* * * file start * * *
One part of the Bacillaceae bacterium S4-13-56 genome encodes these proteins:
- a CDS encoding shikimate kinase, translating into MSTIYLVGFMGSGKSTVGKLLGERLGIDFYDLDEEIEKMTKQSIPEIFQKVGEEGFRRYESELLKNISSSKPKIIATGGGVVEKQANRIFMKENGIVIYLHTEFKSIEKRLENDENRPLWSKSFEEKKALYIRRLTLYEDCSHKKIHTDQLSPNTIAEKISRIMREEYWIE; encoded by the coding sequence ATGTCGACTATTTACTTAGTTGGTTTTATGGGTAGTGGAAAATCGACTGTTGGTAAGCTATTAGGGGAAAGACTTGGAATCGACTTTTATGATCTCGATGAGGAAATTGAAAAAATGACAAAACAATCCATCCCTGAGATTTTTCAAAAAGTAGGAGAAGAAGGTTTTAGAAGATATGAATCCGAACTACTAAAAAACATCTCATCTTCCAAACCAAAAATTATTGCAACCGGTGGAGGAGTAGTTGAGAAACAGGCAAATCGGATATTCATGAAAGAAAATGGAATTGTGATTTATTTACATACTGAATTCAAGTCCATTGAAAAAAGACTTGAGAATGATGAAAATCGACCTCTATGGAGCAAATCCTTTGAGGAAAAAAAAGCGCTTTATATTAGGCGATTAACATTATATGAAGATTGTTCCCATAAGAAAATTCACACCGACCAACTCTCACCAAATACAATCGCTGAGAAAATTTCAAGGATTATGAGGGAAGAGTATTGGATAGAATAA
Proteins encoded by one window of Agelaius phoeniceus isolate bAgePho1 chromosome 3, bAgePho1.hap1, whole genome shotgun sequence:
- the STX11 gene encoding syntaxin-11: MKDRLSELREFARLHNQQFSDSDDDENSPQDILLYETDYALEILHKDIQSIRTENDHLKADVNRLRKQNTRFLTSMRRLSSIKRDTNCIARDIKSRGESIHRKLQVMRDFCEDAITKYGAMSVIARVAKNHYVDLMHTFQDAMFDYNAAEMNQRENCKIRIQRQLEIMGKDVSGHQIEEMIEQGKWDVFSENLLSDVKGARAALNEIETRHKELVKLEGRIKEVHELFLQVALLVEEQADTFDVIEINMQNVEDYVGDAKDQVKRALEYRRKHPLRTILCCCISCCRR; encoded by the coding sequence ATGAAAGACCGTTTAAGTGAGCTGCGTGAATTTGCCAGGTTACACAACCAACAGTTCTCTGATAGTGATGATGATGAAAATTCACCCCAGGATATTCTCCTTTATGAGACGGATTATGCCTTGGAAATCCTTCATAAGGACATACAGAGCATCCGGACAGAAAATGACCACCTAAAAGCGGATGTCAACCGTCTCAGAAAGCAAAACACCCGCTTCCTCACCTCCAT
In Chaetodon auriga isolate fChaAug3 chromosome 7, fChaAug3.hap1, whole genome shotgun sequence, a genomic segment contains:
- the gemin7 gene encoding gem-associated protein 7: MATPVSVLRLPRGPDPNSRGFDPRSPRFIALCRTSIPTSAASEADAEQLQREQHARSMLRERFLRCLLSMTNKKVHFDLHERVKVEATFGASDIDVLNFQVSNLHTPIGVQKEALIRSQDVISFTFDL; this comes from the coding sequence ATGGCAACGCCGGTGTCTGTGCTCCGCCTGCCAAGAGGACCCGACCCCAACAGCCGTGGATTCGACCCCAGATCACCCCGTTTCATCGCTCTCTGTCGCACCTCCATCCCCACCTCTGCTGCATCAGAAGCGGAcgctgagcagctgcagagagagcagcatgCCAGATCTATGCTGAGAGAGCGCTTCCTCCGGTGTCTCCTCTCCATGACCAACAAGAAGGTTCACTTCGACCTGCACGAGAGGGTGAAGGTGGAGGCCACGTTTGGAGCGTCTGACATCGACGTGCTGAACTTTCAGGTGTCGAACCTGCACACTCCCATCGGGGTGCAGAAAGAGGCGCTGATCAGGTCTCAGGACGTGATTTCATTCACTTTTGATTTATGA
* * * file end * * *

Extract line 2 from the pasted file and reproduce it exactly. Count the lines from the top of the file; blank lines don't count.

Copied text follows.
- a CDS encoding shikimate kinase, translating into MSTIYLVGFMGSGKSTVGKLLGERLGIDFYDLDEEIEKMTKQSIPEIFQKVGEEGFRRYESELLKNISSSKPKIIATGGGVVEKQANRIFMKENGIVIYLHTEFKSIEKRLENDENRPLWSKSFEEKKALYIRRLTLYEDCSHKKIHTDQLSPNTIAEKISRIMREEYWIE; encoded by the coding sequence ATGTCGACTATTTACTTAGTTGGTTTTATGGGTAGTGGAAAATCGACTGTTGGTAAGCTATTAGGGGAAAGACTTGGAATCGACTTTTATGATCTCGATGAGGAAATTGAAAAAATGACAAAACAATCCATCCCTGAGATTTTTCAAAAAGTAGGAGAAGAAGGTTTTAGAAGATATGAATCCGAACTACTAAAAAACATCTCATCTTCCAAACCAAAAATTATTGCAACCGGTGGAGGAGTAGTTGAGAAACAGGCAAATCGGATATTCATGAAAGAAAATGGAATTGTGATTTATTTACATACTGAATTCAAGTCCATTGAAAAAAGACTTGAGAATGATGAAAATCGACCTCTATGGAGCAAATCCTTTGAGGAAAAAAAAGCGCTTTATATTAGGCGATTAACATTATATGAAGATTGTTCCCATAAGAAAATTCACACCGACCAACTCTCACCAAATACAATCGCTGAGAAAATTTCAAGGATTATGAGGGAAGAGTATTGGATAGAATAA